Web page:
The Windows 10 “April 2018 Update” version 1803 was released a few weeks ago… in May, not April.

Go figure.

Initially, there were some serious problems with 1803, but those seem to have been ironed out now.

Chances are, if you don’t have it already, you’ll be getting it soon.

Given my past articles on improving the privacy and security of Windows 10, what do you need to know about this new 1803 version of Windows 10?

Privacy: Not too bad this time around…

After updating to Win 10 1803, once again I went through all the privacy settings mentioned in the linked article(s) above.

Whereas 1709 didn’t have any Settings to change, this new version does have a few bits and bobs to fix if you’re “paranoid” like me. 😉

So first, click Start, and then Settings (the gear icon).

Then, click Privacy:

Then click Activity history in the left column.

Activity History is a potentially useful new feature in 1803. You can access it by clicking this new icon near the Start button:

Activity History pops up an overview of all your open windows as well as a scrollable “Timeline View” of recent documents and web sites you’ve viewed. By scrolling up or down, you can go backwards or forwards in time.

Sounds neato, right?

Well, I suppose it could be handy… Only one problem: I use Firefox and Chrome for web browsing, and it only shows me web pages I’ve visited recently in Microsoft’s own Edge web browser.

So, there isn’t really full support yet for all the applications you probably have.

In time, the feature may become more useful, so I personally have left it enabled for now.

Anyway, back to the Activity History settings:

You can turn it on or off, and also change whether or not you want activities synced to the cloud (I said NO). I also disabled “Show activities from accounts”. The only clouds I like are the kind that produce rain.

Next, scroll down and click Contacts in the left-hand column. For the following settings, you probably just want to turn access OFF:

Windows 10 1803 Privacy - 3
Next up is Documents:

Next up: Pictures

And the Videos:

And finally, File system:

Note that for each of these settings, you are NOT preventing normal applications like Word from accessing your Documents, etc. These are the “phone-like” settings for “Apps” that are just not needed for most people who use their puter just like they did back in the days of Windows 7.


If your mic and webcam stop working in Skype, for example, click the Camera and Microphone options in the left column and enable Allow apps to access your microphone (or camera).

Then, under Choose which apps can access your microphone/camera, enable them both for Skype and any other apps.

It appears that in some cases, this is causing Skype to “not work” for people with 1803. Sometimes…

Turn off Telemetry – Again

Once again, you need to turn off the Connected User Experiences and Telemetry service.

It’s pretty easy, and you can see my instructions here:

How to disable telemetry and improve your privacy in Windows – again

That wasn’t so bad…

Superfetch is back on by default – Again

If you have a super-fast SSD in your puter, you don’t need Windows’ Superfetch service.

Turn Superfetch off like so:

  1. Click Start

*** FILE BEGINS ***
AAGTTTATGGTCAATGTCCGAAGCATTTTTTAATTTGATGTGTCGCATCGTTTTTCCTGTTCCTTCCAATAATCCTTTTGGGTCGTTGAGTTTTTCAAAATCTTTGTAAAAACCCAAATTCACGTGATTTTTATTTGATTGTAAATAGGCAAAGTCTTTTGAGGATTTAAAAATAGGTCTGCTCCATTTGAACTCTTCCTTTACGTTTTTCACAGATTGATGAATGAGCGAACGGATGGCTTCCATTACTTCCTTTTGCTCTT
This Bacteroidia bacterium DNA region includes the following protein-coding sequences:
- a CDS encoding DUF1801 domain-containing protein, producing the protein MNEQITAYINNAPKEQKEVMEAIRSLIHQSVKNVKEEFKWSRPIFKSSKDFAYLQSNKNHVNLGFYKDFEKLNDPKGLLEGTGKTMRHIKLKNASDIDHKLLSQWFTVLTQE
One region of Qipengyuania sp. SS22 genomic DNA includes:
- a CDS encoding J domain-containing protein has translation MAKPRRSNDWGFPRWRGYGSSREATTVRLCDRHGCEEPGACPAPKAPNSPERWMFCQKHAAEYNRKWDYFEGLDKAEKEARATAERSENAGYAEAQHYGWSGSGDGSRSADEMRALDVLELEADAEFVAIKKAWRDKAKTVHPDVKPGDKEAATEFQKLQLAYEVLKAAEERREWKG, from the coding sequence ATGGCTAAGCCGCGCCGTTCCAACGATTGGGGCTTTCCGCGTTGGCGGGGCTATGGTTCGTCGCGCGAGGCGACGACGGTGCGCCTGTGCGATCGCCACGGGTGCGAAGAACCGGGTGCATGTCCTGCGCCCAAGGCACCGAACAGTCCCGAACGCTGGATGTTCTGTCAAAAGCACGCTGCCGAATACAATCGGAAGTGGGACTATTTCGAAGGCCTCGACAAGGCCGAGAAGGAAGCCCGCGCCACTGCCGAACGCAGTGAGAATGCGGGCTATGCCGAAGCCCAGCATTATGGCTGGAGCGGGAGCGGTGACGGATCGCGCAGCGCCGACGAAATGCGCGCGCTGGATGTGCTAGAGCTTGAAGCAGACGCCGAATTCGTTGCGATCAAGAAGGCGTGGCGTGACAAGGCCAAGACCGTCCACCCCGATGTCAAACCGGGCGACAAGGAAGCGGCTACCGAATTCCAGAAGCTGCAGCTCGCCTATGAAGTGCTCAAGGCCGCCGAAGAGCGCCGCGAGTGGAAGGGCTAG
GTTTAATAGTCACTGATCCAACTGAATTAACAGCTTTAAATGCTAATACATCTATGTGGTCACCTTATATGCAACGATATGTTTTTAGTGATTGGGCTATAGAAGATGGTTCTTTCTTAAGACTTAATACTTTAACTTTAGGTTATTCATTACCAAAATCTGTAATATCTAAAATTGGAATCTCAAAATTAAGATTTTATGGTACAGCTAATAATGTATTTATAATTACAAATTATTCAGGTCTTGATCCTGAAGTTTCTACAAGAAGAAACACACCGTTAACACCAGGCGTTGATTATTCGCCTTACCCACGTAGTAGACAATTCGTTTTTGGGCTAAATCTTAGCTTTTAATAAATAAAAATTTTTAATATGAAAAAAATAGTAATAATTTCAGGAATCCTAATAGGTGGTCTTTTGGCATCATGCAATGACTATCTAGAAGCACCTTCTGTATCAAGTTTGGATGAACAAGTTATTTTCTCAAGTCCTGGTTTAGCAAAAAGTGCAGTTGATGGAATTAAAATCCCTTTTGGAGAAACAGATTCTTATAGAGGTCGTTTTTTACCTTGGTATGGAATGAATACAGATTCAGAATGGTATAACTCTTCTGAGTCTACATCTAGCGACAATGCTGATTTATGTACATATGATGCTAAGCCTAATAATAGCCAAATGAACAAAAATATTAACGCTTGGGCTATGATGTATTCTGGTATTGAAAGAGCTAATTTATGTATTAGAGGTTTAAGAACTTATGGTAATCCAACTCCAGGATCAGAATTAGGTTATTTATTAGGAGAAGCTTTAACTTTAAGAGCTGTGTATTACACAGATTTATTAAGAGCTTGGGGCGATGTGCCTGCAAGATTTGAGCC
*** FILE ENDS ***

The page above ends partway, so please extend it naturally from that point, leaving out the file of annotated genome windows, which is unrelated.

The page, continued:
2. Type: services
  3. Scroll down and double-click on Superfetch
  4. Click the Stop button
  5. Set “Startup type:” to Disabled
  6. Click OK, and close the Services window

SuperFetch, which is a Windows feature that preloads programs into memory so they start up faster, is now disabled. With an SSD, it is generally recommended to turn SuperFetch OFF, as it doesn’t really do much good with the super-duper read speeds that SSDs give you.

One of these days, M$ will stop re-enabling this for puters with SSDs… Probably in 2034 when we have all switched from SSDs to “Optical Neuron Drives” or something.

Bye-bye Homegroups, Hello Share!

First, we had Crappy File Sharing.

Then, we had Homegroups.

Well, now we have neither. Except we do. No wait, we don’t.


All you need to know is how to share files (again).

Since Homegroups are now gone, you can share a folder with other users on your local network using the Share tab in Explorer.

First, open Explorer and select the folder you want to share:

Then, as marked above, click the Share tab.

If the folder is already shared, you can click the Remove access (padlock) icon to stop sharing the folder.

Or, click the Specific people… box to bring up the sharing dialog:

If the user you want to share files with or Everyone is not displayed, just click the drop-down menu and select Everyone (or the user) and then click the Add button.

Then under Permission Level for Everyone (or your specific user), choose the permissions you want. I usually just share my Public folder, and pick Read/Write for Everyone.

Done!  Well, sort of…

You see, Windows 10 1803 still has this fun little problem of randomly sharing your entire C:\Users folder (sometimes) as well as individual folders like My Music (i.e. C:\Users\Scottie\Music).

So if you see those extra folders shared, you’ll want to stop sharing them.

Well, I suppose this is progress, because Homegroups were very annoying and buggy.

It’s just that… well… You’d think after several DECADES of file sharing, Microsoft could get it right for once.

Aaaaand you’d be wrong. YAY!

And finally… Windows 10 N Media Feature Pack

If you have the Euro “N” version of Windows that doesn’t come with Media Player, you can already download the feature pack here:

Media Feature Pack for Windows 10 N (October 2017)

Just scroll down and select the Version 1803 edition to download and install the Feature Pack.

That was easy.

That’s it

So yeah, not too bad.

We’ll see how useful this new Timeline / Activity History feature is in the longrun…

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